The announcement by the Warrington Wolves that they have signed Canberra five-eighth Blake Austin to a three-year deal will no doubt be met with a certain amount of disappointment by Raiders’ fans.
They are still are on a high from his 15 minute cameo off the bench on Saturday night to win the game for the Raiders against the Bulldogs. It was, by every measure, one of the best 15 minutes from a player in the NRL in recent years.
The question most will be asking though is whether we saw the best of Austin during his almost three years at the Raiders.
He was a player who could create something out of nothing one week only to seemingly drift in and out of a game the next week. He was a player who could bring down the biggest forward with a great defensive hit only to leak a couple the following week, as was the case against the Broncos, which resulted in him being replaced in the starting side by Sam Williams.
To fully understand the psyche of Blake Austin it is worth casting an eye to his life away from football.
He was a star from an early age. In fact, as a nine year old he won the Footy Show’s “In a League of their Own” segment which highlighted outstanding performances by junior football players. The prize was a Holden Jackaroo, which his parents sold to enable the family to move out of their Doonside Housing Commission home in the Western Suburbs of Sydney. The money was used to buy their home in Mount Druitt. When he made it into the NRL he went back to coach the Doonside under 16 team, a team known as the “Uncoachables” because of their poor discipline. Needless to say he took the team to the Grand Final in 2013.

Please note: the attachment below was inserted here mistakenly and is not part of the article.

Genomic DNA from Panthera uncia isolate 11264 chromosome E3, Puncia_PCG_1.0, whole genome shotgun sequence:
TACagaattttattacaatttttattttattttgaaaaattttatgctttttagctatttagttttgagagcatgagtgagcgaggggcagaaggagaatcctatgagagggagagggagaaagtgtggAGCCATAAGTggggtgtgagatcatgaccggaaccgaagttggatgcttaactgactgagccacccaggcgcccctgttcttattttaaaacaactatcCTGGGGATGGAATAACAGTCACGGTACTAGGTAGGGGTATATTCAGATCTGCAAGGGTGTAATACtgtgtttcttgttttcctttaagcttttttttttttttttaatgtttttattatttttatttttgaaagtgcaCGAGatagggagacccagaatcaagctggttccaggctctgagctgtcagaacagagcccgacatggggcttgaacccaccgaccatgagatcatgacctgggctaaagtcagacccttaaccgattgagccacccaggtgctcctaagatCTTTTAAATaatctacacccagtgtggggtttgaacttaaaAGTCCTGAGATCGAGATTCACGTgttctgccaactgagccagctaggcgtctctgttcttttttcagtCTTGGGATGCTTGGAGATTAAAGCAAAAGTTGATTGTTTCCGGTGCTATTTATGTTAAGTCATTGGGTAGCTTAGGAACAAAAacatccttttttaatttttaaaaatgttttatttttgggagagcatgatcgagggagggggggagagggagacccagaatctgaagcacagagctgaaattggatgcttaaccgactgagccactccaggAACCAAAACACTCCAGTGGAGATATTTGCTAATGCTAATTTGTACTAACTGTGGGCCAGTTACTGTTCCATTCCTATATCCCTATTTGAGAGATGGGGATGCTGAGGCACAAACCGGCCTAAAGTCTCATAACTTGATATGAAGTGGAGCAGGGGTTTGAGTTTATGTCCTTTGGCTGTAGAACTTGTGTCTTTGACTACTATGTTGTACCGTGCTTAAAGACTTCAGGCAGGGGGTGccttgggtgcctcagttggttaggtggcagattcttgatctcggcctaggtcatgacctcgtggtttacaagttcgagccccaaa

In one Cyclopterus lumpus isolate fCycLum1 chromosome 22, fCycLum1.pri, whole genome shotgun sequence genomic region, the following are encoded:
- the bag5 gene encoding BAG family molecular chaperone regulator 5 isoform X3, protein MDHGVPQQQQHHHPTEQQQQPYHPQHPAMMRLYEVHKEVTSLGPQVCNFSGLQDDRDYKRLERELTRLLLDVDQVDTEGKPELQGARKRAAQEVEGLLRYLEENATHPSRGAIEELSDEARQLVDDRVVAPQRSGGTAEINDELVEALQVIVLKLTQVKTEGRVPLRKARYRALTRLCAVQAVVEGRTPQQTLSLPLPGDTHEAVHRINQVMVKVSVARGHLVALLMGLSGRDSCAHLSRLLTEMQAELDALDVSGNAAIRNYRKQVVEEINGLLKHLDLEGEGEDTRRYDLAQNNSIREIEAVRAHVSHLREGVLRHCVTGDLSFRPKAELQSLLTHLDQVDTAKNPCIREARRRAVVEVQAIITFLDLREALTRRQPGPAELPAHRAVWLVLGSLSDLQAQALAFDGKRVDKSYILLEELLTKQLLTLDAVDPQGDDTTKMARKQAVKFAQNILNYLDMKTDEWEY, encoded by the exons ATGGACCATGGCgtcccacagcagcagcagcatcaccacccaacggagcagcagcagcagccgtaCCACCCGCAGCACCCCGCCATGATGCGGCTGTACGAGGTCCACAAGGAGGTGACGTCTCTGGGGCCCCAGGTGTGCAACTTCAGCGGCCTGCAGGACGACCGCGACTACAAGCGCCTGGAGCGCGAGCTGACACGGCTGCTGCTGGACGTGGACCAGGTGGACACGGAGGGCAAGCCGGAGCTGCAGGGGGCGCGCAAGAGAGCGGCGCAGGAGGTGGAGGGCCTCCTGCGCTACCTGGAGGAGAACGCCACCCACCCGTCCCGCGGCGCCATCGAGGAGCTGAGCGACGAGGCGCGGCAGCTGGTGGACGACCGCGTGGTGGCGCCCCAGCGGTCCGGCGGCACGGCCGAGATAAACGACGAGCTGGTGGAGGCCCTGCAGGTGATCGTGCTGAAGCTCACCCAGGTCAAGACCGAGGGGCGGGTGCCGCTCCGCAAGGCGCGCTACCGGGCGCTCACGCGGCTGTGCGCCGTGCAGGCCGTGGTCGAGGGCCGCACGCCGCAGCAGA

In 2016 he was driving to a game at Canberra Stadium when he noticed a Raiders’ fan in the freezing cold waiting at the bus stop, he turned around and ferried the no-doubt surprised supporter to the game.
I have interviewed Blake on many occasions. I can’t say I know him well, but he is generous with his time. At times I get the impression he is out to prove a point on the field.
The game against the Bulldogs is a case in point. No doubt stung by being relegated to the bench he appeared nonplussed at being the centre of attention after the game.
In 2015 he was the Daly M five-eighth of the year such was his impact for the Raiders in his first season at the club. Now, less than two years after receiving that accolade, he is heading out.
In his statement upon announcing that he was leaving the Raiders, Blake said he believed his best years of footy were ahead of him, he says it is not a cameo at the tail end of his career.
With that comment ringing in the ears of many a Raiders’ fan, I suspect he is right. Judging by what we saw against the Bulldogs and the fact that he seems to perform at his best when he is out to prove a point, I think he is capable of more. As a marquee player at Warrington he will be under more scrutiny than ever was the case in Canberra and English supporters are not backward in criticising players if they turn in a poor performance.
There is no doubt he will be missed. The hope is that he might return after a three-year stint in the U.K Super League as an even better player.